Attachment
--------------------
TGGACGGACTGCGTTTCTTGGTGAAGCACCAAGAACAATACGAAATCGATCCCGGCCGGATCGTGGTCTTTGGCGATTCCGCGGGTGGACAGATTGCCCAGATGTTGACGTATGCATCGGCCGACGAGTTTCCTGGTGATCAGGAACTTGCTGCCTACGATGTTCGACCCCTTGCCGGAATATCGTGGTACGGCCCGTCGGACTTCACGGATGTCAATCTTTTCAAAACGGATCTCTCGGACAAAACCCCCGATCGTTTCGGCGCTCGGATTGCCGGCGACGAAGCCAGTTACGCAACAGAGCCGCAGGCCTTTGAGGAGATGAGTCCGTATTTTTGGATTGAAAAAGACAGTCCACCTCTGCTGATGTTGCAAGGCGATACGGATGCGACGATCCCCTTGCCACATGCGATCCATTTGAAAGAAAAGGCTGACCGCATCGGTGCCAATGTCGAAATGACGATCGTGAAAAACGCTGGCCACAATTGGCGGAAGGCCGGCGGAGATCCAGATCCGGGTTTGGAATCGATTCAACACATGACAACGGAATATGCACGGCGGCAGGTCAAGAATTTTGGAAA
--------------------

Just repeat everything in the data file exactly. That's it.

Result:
TGGACGGACTGCGTTTCTTGGTGAAGCACCAAGAACAATACGAAATCGATCCCGGCCGGATCGTGGTCTTTGGCGATTCCGCGGGTGGACAGATTGCCCAGATGTTGACGTATGCATCGGCCGACGAGTTTCCTGGTGATCAGGAACTTGCTGCCTACGATGTTCGACCCCTTGCCGGAATATCGTGGTACGGCCCGTCGGACTTCACGGATGTCAATCTTTTCAAAACGGATCTCTCGGACAAAACCCCCGATCGTTTCGGCGCTCGGATTGCCGGCGACGAAGCCAGTTACGCAACAGAGCCGCAGGCCTTTGAGGAGATGAGTCCGTATTTTTGGATTGAAAAAGACAGTCCACCTCTGCTGATGTTGCAAGGCGATACGGATGCGACGATCCCCTTGCCACATGCGATCCATTTGAAAGAAAAGGCTGACCGCATCGGTGCCAATGTCGAAATGACGATCGTGAAAAACGCTGGCCACAATTGGCGGAAGGCCGGCGGAGATCCAGATCCGGGTTTGGAATCGATTCAACACATGACAACGGAATATGCACGGCGGCAGGTCAAGAATTTTGGAAA